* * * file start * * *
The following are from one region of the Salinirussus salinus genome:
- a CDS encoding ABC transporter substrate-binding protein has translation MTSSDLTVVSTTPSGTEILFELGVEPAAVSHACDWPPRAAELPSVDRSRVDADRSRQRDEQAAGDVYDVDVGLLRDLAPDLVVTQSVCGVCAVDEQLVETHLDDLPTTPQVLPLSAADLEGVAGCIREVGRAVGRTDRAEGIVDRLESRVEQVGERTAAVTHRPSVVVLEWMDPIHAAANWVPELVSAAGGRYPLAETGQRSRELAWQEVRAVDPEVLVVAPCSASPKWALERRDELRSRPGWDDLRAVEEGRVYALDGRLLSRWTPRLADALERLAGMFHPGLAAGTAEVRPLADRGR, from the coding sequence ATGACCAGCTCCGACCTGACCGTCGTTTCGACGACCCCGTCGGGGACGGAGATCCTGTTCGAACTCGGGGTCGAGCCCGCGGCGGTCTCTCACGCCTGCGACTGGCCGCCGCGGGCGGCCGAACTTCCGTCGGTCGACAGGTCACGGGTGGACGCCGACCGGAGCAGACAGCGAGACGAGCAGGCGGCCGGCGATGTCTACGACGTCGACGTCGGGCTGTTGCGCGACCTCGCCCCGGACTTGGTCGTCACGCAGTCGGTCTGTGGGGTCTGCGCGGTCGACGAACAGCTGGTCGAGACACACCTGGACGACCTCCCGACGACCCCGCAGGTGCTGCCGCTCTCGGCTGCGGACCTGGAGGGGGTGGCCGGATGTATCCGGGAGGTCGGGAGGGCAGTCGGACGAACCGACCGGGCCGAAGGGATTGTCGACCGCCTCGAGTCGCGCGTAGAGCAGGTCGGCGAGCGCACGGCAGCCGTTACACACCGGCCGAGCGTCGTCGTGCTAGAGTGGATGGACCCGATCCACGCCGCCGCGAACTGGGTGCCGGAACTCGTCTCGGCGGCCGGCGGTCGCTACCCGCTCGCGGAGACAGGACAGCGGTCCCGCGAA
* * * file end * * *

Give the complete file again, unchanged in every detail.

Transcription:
The following are from one region of the Salinirussus salinus genome:
- a CDS encoding ABC transporter substrate-binding protein has translation MTSSDLTVVSTTPSGTEILFELGVEPAAVSHACDWPPRAAELPSVDRSRVDADRSRQRDEQAAGDVYDVDVGLLRDLAPDLVVTQSVCGVCAVDEQLVETHLDDLPTTPQVLPLSAADLEGVAGCIREVGRAVGRTDRAEGIVDRLESRVEQVGERTAAVTHRPSVVVLEWMDPIHAAANWVPELVSAAGGRYPLAETGQRSRELAWQEVRAVDPEVLVVAPCSASPKWALERRDELRSRPGWDDLRAVEEGRVYALDGRLLSRWTPRLADALERLAGMFHPGLAAGTAEVRPLADRGR, from the coding sequence ATGACCAGCTCCGACCTGACCGTCGTTTCGACGACCCCGTCGGGGACGGAGATCCTGTTCGAACTCGGGGTCGAGCCCGCGGCGGTCTCTCACGCCTGCGACTGGCCGCCGCGGGCGGCCGAACTTCCGTCGGTCGACAGGTCACGGGTGGACGCCGACCGGAGCAGACAGCGAGACGAGCAGGCGGCCGGCGATGTCTACGACGTCGACGTCGGGCTGTTGCGCGACCTCGCCCCGGACTTGGTCGTCACGCAGTCGGTCTGTGGGGTCTGCGCGGTCGACGAACAGCTGGTCGAGACACACCTGGACGACCTCCCGACGACCCCGCAGGTGCTGCCGCTCTCGGCTGCGGACCTGGAGGGGGTGGCCGGATGTATCCGGGAGGTCGGGAGGGCAGTCGGACGAACCGACCGGGCCGAAGGGATTGTCGACCGCCTCGAGTCGCGCGTAGAGCAGGTCGGCGAGCGCACGGCAGCCGTTACACACCGGCCGAGCGTCGTCGTGCTAGAGTGGATGGACCCGATCCACGCCGCCGCGAACTGGGTGCCGGAACTCGTCTCGGCGGCCGGCGGTCGCTACCCGCTCGCGGAGACAGGACAGCGGTCCCGCGAA